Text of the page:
I have received probably over 25,000 emails and comments asking for Profile Evaluations ever since I started this journey to help students reach their goals (and dreams) to study, live and work in the United States.
Profile Evaluation, according to most students(from India), means just one thing:
Give me a list of universities where I can get admission, with low tuition fees and financial aid.
Don’t you all agree? How many times have you posted similar questions in the forums, on facebook, and on WhatsApp groups?
Most of the emails I get about Profile Evaluations can be categorized into the following three formats:
- “This is my profile (GRE, TOEFL, Academics Scores) and can I apply to these Universities?”
- “Can you give me suggestions for Universities for an MS in Computer Science? My score is 315 in GRE, and 103 in TOEFL with 80% in Academics.”
- “My counselor suggested these seven universities. What do you think about them? Should I apply to these universities?”.
This approach is totally wrong. It’s not holistic.
The Indian education system.
Admission to a 3 or 4-year college depends on your High School Grades and Entrance Exam scores.
Students are forced to decide among Engineering, Medical College, or Arts in the 11th standard.
I studied for a Bachelor’s Degree in Computer Science and Engineering. My first year of Engineering syllabus included Physics, Chemistry, Electrical, Mechanical and Civil Engineering courses.
What if I liked Mechanical Engineering?
Could I have just approached an adviser and switched my major to Mechanical Engineering?
What if, after taking a few courses in my first year of Engineering, I wanted to switch to Medical School? If I had not taken Physics, Chemistry, and Biology in 11th grade, then I couldn’t have gone into Medical School.
The education system is forcing students to make the decision at an early stage of their career when students don’t have sufficient exposure to what they truly want to achieve in their life, or what they truly want to become in their life.
The holistic approach towards college admission is taken away. Students are evaluated by numbers rather than their interests.
When only numbers come into the picture, without interests and exposure, then begins a career-long journey towards chasing something you want to do and achieve.
I asked a parent who was getting ready to attend a counseling session for Engineering College Admission in Tamil Nadu, India, “Why do you want your son to select Electrical and Communications Engineering?
He replied, “I want him to get a job as Software Engineer, but having an ECE degree will be a backup option if he can’t find a job in the IT Industry.”
My face just went blank. That poor student did not have any say in this approach. Not to mention his face was blank, too.
More or less, the same approach continues when applying for admission to U.S. Universities. Even with access to so many data, Profile Evaluation means just one thing: “Just give me a list of universities that match my score and credentials.”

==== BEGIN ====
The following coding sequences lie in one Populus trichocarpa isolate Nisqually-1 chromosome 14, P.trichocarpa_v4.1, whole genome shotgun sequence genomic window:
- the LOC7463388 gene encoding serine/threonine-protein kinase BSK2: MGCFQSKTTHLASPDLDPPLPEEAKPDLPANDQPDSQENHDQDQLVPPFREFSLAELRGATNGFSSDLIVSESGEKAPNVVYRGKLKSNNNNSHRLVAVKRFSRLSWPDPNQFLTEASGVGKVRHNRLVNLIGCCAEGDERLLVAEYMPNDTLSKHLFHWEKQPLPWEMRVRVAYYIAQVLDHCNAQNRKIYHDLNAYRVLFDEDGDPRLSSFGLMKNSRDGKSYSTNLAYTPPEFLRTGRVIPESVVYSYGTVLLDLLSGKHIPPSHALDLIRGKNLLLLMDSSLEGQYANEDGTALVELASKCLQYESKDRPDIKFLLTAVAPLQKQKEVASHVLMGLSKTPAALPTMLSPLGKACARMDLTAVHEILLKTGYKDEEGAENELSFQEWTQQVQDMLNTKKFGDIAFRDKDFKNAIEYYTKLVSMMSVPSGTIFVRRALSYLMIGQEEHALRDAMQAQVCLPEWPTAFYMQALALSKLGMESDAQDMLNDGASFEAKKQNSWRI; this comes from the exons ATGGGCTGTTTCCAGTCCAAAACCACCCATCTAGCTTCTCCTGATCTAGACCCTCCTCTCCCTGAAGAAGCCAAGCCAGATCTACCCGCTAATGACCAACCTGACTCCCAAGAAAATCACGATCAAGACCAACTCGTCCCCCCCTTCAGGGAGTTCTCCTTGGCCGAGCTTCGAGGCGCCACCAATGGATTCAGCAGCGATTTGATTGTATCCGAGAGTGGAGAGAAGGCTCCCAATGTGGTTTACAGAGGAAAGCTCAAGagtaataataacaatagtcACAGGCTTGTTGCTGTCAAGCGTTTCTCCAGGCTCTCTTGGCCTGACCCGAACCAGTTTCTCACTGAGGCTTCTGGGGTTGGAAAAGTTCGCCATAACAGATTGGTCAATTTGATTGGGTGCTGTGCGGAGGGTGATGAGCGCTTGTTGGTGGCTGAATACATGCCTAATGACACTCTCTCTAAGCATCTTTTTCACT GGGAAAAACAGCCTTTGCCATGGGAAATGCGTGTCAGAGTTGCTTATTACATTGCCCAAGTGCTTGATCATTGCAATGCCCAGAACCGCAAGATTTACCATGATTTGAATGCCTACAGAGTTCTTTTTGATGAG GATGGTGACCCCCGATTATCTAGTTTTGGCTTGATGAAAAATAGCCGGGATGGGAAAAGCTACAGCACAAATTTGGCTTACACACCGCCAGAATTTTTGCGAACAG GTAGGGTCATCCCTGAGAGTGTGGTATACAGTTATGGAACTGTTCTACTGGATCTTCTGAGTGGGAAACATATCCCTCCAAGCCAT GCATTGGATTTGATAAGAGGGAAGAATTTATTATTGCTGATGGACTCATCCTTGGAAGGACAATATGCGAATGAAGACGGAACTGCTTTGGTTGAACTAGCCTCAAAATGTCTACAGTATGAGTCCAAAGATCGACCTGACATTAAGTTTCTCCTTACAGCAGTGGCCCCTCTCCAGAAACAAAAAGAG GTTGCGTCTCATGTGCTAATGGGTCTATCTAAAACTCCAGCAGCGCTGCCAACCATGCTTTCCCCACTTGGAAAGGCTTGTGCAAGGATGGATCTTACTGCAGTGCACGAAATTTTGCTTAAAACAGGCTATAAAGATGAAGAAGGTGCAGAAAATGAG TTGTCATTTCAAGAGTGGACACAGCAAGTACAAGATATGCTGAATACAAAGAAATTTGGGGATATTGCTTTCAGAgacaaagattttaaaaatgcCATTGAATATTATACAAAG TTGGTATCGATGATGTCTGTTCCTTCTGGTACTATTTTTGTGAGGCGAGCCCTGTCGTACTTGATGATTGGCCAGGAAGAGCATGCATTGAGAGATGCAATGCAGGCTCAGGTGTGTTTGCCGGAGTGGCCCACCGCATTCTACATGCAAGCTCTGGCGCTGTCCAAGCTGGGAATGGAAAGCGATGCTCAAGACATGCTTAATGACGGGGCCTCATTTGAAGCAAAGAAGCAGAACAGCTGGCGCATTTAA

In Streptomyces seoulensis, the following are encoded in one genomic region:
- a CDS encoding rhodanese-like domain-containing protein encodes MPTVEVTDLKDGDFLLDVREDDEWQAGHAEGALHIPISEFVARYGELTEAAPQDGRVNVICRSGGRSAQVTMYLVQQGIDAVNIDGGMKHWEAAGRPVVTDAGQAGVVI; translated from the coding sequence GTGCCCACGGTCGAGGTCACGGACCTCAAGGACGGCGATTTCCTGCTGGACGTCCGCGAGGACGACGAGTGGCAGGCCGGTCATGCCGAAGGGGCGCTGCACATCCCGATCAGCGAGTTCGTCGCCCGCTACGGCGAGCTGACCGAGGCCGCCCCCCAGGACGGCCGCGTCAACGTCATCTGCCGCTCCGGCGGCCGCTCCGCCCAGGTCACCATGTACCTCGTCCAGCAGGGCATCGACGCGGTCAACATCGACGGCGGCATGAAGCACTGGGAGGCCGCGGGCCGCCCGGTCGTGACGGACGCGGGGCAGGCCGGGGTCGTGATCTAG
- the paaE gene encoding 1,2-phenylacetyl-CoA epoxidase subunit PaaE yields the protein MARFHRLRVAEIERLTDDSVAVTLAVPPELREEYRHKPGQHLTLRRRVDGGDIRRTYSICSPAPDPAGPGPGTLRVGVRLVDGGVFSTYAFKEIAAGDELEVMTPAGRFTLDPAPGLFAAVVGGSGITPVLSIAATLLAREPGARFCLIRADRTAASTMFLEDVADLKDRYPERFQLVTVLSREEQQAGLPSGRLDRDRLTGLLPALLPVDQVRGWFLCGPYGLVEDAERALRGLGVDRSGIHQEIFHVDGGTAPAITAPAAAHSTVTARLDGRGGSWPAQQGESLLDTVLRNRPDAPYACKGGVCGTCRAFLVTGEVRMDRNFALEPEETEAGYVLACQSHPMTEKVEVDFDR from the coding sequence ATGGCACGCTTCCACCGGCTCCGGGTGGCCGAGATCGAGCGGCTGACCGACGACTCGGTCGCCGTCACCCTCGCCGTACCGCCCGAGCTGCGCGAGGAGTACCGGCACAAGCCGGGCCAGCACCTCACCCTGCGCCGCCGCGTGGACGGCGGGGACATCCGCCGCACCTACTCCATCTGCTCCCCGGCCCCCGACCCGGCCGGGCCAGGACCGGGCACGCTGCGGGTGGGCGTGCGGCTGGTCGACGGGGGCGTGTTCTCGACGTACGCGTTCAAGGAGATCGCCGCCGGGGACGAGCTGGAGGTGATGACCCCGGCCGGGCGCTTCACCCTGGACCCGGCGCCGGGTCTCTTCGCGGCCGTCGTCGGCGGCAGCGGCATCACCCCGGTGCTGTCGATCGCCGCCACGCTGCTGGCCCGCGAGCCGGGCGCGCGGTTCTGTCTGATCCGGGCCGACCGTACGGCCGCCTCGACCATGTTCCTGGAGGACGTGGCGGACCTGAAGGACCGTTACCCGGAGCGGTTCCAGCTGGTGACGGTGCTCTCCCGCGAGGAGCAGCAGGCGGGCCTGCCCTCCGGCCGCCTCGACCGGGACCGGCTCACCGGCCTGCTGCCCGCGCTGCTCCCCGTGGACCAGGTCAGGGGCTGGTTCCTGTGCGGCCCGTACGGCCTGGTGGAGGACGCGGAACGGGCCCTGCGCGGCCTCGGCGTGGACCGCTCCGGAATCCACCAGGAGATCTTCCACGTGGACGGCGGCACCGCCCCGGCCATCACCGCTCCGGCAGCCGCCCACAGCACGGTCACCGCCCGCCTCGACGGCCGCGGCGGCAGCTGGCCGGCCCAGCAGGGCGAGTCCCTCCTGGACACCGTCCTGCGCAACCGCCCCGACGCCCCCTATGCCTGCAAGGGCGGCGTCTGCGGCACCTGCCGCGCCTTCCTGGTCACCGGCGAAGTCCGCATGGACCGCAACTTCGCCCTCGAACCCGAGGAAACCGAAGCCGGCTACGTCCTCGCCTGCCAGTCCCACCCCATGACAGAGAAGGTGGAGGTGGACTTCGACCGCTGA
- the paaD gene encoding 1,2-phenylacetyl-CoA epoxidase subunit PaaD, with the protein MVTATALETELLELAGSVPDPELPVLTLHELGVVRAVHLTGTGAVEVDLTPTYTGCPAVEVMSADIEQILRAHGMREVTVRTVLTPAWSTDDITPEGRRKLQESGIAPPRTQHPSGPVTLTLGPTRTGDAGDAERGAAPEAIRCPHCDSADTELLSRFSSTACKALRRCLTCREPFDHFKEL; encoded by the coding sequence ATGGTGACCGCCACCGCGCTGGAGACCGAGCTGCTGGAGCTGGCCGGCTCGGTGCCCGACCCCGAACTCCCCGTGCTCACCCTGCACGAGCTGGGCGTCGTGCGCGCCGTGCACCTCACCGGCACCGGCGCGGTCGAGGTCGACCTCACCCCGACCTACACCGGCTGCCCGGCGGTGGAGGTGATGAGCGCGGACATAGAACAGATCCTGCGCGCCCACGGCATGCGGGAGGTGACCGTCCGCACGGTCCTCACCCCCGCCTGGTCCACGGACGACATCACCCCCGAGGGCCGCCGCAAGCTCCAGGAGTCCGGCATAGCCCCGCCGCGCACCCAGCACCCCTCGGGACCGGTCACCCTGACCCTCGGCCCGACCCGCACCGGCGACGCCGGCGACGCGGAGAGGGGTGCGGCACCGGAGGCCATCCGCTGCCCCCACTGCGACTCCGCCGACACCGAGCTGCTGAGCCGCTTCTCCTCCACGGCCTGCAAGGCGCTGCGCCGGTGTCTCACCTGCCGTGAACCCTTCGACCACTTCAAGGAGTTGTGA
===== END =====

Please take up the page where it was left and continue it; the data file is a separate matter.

There are thousands of colleges, universities, courses, and majors to choose from.
The process of finding ten universities and courses to apply to is overwhelming. I agree.
That requires Deep Work. There is a learning curve.
I’m helping this student with admission consulting. For last four weeks, he and his dad will be on web conference call to go over the list of universities. I have a template that student’s who work with me have to fill out for each university.
This student paid over INR 45,000 to Princeton Review.
They gave him a list.
I asked a series of question about the universities he already applied.
- Do you know the list of majors offered in this college?
- What is the cost per semester for this program?
- What is the total number of credits required to complete the degree if you take this course?
He did not know the answer, but he already applied to 10 Universities.
He’s not filling out the template to get a better understanding of the universities before we meet for our next scheduled call.
Finding answers about studying abroad is hard. It’s hard to get answers to basic questions, such as:
- What are the tradeoffs of a small college vs. a major research university?
- What’s the difference between college vs. university for a Masters Degree?
- Which American cities are the best to study in, considering job opportunities?
- What exactly is “campus life”?
It’s a problem that you have to solve by breaking the questions down into small chunks. I refer to this as, “knowledge loading“.
Just like swimming, driving or horseback riding, it’s a skill you need to learn.
It’s a problem that you have to learn to solve by doing some “knowledge loading.”
When students and parents face such a problem, they take the easy route. They put their faith and trust in an Agent. Not to mention what happens when you say to an agent – Blackmailed, Intimidated, and struggle.
In this case, I would send a few universities a list that I think would make more sense and add better value than the list they have asked me for. Right after I presented them with a list of universities, the next three questions I would ask them are as follows: